From my blog...

#BookadayUK 15: Favourite Fictional Father

I will be interested to read what others have to say about this. Trying to respond myself was illuminating, because I could think of so few fictional fathers! Here’s the list I came up with, and my responses to them:

1. Mr. Bennet in Austen’s Pride and Prejudice. I like him, sort of, but hardly a favourite.
2. Mr. March in Alcott’s Little Women. Too vague. Absentee father.
3. Uhtred in Cornwell’s Saxon Tales series. More a warrior than a father.
4. Marcus Didius Falco in Lindsey Davis’s Falco series. I enjoy Falco because, like Uhtred, he’s always getting into trouble. But although he’s endearing, I don’t think of him first as a father figure.
5. Agamemnon in The Illiad or in Unsworth’s The Song of Kings. Sacrifices his daughter for a fair wind. What a jerk.
6. James in Maxwell’s They Came Like Swallows. Perceives his children as his wife’s personal belongings who have nothing to do with him. Ugh.
7. Richard Lionheart in Penman’s A King’s Ransom. Richard had a son??? Yes, and see #3 above.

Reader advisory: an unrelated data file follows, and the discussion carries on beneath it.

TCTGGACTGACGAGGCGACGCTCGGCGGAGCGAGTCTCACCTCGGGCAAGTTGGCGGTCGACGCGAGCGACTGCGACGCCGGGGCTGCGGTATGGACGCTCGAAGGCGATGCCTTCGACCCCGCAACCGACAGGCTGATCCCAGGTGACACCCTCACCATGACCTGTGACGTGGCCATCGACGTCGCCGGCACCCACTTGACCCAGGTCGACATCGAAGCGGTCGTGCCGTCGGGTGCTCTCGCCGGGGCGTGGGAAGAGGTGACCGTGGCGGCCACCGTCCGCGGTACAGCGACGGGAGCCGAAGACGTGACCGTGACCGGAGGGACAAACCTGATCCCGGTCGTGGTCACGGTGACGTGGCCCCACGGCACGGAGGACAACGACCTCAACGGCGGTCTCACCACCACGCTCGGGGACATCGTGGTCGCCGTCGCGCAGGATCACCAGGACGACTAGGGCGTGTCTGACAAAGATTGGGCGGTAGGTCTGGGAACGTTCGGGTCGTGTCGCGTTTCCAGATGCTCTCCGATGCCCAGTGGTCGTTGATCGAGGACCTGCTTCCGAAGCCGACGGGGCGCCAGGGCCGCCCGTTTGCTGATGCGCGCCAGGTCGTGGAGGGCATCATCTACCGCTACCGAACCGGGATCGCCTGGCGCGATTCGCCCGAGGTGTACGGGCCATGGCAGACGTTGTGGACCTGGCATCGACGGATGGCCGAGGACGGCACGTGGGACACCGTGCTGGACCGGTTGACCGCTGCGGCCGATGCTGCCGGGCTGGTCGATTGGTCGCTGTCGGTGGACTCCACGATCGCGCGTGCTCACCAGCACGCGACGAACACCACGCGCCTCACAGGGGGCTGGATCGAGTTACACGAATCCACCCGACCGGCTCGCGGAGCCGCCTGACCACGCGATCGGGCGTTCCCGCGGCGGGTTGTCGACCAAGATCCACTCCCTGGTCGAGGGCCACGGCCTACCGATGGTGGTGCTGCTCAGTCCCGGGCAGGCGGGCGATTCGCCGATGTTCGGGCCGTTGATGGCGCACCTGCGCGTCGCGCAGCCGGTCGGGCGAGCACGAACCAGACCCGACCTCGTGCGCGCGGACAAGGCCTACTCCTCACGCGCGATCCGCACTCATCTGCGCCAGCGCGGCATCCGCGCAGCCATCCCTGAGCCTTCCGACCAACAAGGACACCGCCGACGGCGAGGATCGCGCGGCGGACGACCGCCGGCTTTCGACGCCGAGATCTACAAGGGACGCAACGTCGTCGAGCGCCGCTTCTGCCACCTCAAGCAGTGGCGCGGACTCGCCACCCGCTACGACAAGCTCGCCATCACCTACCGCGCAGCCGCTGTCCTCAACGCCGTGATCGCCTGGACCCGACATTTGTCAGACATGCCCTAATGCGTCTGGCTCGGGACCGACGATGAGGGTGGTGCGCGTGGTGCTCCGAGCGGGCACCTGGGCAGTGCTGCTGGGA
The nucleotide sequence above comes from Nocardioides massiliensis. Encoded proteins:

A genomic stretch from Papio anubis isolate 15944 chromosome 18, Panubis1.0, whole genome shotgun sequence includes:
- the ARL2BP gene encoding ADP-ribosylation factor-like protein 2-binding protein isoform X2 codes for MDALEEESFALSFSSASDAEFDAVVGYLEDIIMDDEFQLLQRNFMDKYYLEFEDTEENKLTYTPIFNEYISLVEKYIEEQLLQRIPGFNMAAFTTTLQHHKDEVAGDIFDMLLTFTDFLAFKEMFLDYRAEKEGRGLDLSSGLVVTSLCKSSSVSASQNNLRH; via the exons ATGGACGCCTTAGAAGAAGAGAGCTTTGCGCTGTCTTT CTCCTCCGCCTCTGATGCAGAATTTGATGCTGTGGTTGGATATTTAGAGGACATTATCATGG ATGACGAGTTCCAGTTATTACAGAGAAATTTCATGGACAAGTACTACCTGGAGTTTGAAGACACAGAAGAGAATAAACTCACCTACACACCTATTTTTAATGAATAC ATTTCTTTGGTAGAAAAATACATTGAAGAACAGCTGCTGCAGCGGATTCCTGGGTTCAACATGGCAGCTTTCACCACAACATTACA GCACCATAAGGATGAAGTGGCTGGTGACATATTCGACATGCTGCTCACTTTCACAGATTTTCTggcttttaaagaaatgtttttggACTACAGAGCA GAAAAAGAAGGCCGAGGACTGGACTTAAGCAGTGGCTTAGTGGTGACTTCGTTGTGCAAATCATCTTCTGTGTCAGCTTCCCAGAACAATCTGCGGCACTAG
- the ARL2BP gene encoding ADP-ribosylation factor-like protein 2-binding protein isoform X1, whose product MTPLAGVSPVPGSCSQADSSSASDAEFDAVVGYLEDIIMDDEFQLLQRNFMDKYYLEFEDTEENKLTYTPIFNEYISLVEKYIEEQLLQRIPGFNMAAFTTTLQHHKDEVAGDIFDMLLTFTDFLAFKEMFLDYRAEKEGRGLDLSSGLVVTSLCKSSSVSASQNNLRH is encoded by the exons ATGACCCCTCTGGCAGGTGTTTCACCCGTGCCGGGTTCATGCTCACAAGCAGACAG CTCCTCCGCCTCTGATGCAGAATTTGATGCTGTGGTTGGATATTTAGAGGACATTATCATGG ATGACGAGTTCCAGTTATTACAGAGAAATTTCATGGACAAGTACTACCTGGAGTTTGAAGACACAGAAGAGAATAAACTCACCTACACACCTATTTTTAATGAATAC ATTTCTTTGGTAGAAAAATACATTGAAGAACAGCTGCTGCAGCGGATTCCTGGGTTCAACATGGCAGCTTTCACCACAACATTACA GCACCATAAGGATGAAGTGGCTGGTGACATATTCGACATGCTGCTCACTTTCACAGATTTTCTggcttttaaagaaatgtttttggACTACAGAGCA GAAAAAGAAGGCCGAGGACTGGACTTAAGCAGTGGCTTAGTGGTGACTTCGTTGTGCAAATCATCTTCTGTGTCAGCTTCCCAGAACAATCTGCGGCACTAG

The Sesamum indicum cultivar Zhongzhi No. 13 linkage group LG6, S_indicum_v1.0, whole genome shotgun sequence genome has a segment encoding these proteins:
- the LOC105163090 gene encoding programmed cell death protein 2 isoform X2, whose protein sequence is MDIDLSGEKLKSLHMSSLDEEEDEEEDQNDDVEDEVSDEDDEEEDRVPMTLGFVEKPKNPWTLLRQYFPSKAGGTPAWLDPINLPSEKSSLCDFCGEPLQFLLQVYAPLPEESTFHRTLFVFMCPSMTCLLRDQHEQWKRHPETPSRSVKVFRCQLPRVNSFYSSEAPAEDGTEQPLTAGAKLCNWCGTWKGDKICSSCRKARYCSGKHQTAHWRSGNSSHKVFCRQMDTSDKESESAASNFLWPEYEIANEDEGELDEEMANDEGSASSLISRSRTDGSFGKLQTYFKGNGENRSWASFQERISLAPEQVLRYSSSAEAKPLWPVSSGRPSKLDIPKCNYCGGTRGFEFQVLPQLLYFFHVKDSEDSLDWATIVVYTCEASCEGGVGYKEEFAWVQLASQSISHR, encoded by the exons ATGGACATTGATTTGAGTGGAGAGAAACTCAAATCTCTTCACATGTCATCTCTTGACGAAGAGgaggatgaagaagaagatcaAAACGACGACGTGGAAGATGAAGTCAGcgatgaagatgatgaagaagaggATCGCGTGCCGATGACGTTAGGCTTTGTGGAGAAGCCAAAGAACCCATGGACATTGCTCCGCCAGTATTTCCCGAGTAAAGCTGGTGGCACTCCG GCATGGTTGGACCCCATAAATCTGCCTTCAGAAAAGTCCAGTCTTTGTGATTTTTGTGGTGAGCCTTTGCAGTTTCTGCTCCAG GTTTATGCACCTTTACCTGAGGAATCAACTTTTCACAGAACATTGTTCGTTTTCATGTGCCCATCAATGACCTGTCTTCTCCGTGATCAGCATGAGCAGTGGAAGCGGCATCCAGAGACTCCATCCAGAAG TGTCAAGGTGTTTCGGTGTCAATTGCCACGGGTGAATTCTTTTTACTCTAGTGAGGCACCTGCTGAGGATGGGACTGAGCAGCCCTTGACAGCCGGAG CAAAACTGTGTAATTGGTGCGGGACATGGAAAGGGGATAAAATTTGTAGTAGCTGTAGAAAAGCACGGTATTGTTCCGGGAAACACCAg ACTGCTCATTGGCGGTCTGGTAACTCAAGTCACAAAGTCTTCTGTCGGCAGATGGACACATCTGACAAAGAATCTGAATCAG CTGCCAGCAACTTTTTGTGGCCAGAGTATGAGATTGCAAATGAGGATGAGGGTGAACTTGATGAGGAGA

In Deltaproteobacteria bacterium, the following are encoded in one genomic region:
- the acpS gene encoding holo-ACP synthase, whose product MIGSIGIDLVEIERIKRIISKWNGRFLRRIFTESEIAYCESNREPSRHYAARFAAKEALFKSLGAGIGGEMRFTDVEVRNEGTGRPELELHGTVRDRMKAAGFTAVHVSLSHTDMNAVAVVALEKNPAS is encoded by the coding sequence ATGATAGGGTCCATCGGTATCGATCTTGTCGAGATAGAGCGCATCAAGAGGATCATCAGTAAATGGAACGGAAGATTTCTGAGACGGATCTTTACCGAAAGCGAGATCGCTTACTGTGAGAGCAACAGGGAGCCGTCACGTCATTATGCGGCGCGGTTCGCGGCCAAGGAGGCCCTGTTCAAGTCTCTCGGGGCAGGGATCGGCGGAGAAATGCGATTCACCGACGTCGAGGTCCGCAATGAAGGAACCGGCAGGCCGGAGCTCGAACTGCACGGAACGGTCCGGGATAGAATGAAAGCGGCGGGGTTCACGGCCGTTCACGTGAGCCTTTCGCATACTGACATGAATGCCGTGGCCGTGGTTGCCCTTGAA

8. Ned Stark in Game of Thrones. Okay, now we’re getting close. But we see Ned more as husband and king’s bff than as father.
9. The father in Cormac McCarthy’s The Road. We’re getting closer still. He cares for his son – protecting him, feeding him, nursing him, schooling him. But the story is so grim – oh dear God!

Admirable dads are pretty thin on the ground in literature, and so I have chosen a character who is not a father, but a father figure.

DumblePotter
10. Dumbledore in J.K.Rowling’s Harry Potter series. Like the father in The Road, he cares for Harry as best he can, protecting him and schooling him. He even counsels him from beyond the grave. The wizard wins.

Dumbledore1

 

 

 

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